Since joining the AAA game space I've helped ship 23 titles across 11 studios, of which one studio has officially crossed over to the other side. I spent 3 years prior to landing my first gig trying a bit of everything having to do with game audio, which included things like: carnival music for a hippo spelling game (fail), building XMF for a location based mobile game (pain), and directing the audio team for an independent RTS that is still in production (0 A.D.). The first GDC I went to in the spring of 2006 with an over-engineered demo reel which attempted to bridge the akwardness of trying to demo implementation with a Olivia Newton-John voiced robot cat.
I was quick to identify what I didn't like about creating sound for games, but the process of understanding what I did like was a much slower road. I've often said that my formative years were spent scrubbing through the OpenAL API or HL2 Source SDK, because my thirst to decipher the art of game audio implementation was voracious and insatiable (not to mention, good resources were hard to find). Not that I understood the half of it, I'm not a programmer and don't aspire to be. Somewhere between the creation of content and the low-level language of today's game and audio engines I stumbled upon the emerging art of Technical Sound Design.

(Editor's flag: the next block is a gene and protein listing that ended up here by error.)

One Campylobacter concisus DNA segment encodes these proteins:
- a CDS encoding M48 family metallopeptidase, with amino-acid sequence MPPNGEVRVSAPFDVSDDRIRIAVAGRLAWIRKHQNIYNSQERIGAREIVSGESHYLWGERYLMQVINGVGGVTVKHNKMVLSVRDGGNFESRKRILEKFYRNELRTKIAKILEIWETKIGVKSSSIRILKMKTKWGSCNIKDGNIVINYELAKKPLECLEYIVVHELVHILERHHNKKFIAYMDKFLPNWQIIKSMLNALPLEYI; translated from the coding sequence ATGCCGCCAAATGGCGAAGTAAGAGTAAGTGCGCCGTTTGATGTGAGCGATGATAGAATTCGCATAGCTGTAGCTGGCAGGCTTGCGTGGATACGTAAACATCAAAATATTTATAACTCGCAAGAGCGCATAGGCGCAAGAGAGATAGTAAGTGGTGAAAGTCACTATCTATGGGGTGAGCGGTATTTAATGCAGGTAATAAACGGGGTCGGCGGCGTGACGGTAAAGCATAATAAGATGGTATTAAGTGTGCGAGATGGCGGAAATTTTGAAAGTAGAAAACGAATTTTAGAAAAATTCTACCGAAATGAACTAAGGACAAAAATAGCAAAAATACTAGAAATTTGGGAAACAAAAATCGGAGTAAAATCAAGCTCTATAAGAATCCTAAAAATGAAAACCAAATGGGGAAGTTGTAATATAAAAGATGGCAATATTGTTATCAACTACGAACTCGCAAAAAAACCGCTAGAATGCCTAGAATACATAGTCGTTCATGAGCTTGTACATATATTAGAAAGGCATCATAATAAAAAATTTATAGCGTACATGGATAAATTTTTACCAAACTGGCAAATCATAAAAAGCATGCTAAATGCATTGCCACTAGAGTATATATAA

When I first started out on this career path, audio implementation seemed like little more than a stepping stone for content creators (both music and sound) to cut their teeth and eventually take them to their final destination. It continues to be a way into the industry, just like aspiring game designers coming up through QA, but it's also a legitimate aspiration in it's own right. Of course, it's not the kind of job you find advertised in the back of your local paper (even looking in the right places you might not necessary find it), but that doesn't mean it's not out there.
I can tell you with confidence that if you lead your search for a career by doing what you love, that there is place for your passion.